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Can riding a motorcycle make you deaf?


New research carried out recently by a leading manufacturer of earplugs for motorcyclists has determined that riding a motorbike at 70mph can cause permanent hearing damage after just four minutes.

Guildford based Auritech worked in collaboration with the University of Southampton to calculate the sound pressure level (noise) a motorcyclist is exposed to when riding their bike.

Riding a standard Yamaha Tracer 900 at Leicestershire’s Bruntingthorpe Proving Ground, and with the rider wearing a HJC RPHA 70 crash helmet, technicians from the university placed tiny microphones by the rider’s ears to record and analyse the wind noise generated while riding at a variety of controlled speeds.

The results showed that riding at a steady 50mph generated 92.7 decibels (dB) of wind noise, enough to cause permanent hearing damage after less than 26 minutes. At 60mph, the reading went up to 97.9dB (eight minutes), while at 70mph the noise levels went to over 100dB, risking damage in just four minutes. At 90mph, the university’s experts considered that irreversible hearing damage could occur in under 90 seconds.

To validate their results, and to test the theory that some helmets were quieter than others, the scientists also carried out the test using different styled helmets, finding that while there was a tiny amount of variance, no helmet reduced the noise levels significantly.

Further tests did show that changing the Tracer’s screen made the biggest difference when it came to reducing noise levels, with Yamaha’s larger accessory ‘Touring’ screen making the biggest difference to reducing wind noise. With the touring screen fitted, the noise pressure reduced from 100.8dB to 92.4dB, a level at which scientists estimate a rider can be exposed to for 27 minutes at 70mph before risking permanent hearing damage.

Noise Induced Hearing Loss (NIHL) usually starts in the form of tinnitus, a permanent ringing in the ears for which there is no solution. Continued exposure to unsafe noise levels can ultimately lead to deafness, which is why motorcyclists are advised to wear ear plugs in order to protect their hearing.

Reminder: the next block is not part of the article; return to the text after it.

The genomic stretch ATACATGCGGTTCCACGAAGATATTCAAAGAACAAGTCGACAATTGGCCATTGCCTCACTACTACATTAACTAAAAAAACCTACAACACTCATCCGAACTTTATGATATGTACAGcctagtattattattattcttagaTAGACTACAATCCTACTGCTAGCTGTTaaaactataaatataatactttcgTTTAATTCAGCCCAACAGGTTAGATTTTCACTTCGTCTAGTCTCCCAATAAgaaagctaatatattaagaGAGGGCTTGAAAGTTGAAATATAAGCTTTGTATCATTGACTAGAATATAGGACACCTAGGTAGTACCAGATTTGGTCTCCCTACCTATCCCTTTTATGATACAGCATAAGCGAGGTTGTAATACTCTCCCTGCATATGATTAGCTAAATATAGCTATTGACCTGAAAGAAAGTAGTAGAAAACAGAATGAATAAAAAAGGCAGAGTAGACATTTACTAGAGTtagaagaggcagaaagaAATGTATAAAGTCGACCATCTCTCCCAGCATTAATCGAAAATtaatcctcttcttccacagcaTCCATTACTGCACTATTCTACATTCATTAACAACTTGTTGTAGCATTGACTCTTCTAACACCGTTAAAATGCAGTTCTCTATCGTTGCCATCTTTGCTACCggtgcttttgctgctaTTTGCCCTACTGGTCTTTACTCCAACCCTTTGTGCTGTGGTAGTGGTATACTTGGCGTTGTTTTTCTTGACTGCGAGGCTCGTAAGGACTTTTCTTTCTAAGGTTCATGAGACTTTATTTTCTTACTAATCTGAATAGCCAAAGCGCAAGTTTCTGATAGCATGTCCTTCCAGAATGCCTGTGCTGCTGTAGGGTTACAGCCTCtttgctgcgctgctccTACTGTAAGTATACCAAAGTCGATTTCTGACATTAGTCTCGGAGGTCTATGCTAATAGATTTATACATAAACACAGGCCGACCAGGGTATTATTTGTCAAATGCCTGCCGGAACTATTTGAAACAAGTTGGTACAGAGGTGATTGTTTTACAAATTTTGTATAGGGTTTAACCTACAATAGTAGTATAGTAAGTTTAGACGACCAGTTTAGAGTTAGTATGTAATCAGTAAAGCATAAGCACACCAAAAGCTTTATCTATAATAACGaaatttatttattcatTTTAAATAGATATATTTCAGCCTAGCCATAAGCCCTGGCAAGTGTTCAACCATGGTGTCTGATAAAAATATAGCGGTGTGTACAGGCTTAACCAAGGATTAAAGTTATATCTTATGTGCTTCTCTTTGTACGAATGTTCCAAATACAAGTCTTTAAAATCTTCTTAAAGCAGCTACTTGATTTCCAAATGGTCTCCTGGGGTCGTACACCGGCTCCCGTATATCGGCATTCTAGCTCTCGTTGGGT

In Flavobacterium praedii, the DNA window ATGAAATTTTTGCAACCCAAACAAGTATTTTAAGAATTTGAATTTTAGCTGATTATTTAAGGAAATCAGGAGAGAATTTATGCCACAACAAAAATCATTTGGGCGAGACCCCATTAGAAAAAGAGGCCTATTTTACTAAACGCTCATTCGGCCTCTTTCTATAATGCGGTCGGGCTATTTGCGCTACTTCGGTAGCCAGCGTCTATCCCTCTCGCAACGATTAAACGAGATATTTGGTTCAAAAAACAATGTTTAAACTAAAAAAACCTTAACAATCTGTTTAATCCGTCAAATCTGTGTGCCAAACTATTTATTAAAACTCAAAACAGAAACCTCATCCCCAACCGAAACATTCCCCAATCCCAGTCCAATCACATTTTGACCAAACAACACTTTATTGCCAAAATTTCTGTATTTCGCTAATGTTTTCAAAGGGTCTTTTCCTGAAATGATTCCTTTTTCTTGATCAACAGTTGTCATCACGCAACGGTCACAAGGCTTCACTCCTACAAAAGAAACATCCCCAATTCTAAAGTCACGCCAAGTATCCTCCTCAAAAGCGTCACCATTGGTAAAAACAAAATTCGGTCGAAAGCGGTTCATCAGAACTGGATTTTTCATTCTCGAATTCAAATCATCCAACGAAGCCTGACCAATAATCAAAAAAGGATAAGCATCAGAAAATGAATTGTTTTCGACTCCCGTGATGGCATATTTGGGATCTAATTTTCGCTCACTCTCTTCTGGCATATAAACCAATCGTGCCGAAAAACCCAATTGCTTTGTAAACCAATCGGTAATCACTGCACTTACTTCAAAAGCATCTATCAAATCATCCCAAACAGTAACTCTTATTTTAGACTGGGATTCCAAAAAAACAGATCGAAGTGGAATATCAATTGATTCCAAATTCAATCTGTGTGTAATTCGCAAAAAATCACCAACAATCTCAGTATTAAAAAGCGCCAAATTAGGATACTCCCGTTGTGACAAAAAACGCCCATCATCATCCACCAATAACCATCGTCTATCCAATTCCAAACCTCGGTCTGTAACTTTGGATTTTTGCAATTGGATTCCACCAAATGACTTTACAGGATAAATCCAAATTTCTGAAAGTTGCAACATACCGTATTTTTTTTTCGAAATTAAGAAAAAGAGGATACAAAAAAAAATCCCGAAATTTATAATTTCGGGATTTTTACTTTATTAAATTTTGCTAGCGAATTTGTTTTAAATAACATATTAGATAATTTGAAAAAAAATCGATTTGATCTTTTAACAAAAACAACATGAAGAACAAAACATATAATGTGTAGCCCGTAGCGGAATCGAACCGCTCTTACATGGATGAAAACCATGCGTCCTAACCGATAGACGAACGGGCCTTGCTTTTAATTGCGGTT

While cheap disposable ear plugs do a good job in blocking out all sounds under the helmet, specialist plugs, such as those made by Auritech, are designed to filter out the harmful high frequency sounds while allowing helpful low frequency sound (such as speech, traffic noise and exhaust tones) to be heard.

Commenting on the research carried out, Wendy Faulkner from Auritech said: “We’ve carried out research into this area before, but this time we wanted to try out a number of different combinations of helmets and screens, to see what impact that has on the rider’s exposure to harmful wind noise.

“Despite there being some small variations between the different combinations, no helmet or screen protected the rider from the dangers of wind noise. No combination reduced the exposure to anywhere near 85dB, which is the level at which the Health and Safety Executive determines that hearing protection must be provided in the workplace, and which confirmed that it is strongly advisable for motorcyclists to wear ear plugs while out riding in anything other than slow speed.”

Additional research by Auritech, carried out last year, has determined that around 60% of British riders regularly ride without wearing earplugs, with 17% of those surveyed saying that they were unaware of the risk of damaging their hearing, while two thirds of those who responded to the survey said that they didn’t wear protection as they wanted to hear their surroundings.

Filtered protectors, like Auritech Biker earplugs, still allow the rider to hear external sounds like traffic, exhaust notes and intercoms, while being tuned to block out harmful high frequency wind noise.

Typical noise levels for everyday activities

  Decibel reading (dB) Notes
Breathing 10  
Conversation 50  
Vacuum cleaner 70  
Typical factory 80 Twice as loud as 70dB

Possible harm to hearing after eight hours

Bulldozer idling 85 HSE level for providing hearing protection in the work place
Wind noise generated by motorcycle at 50mph 93 Safe exposure time of 25 minutes
Wind noise generated by motorcycle at 70mph 100 Safe exposure time of four minutes
Car horn 110 16 times louder than 70dB
Jet taking off 150 Likely to rupture eardrum




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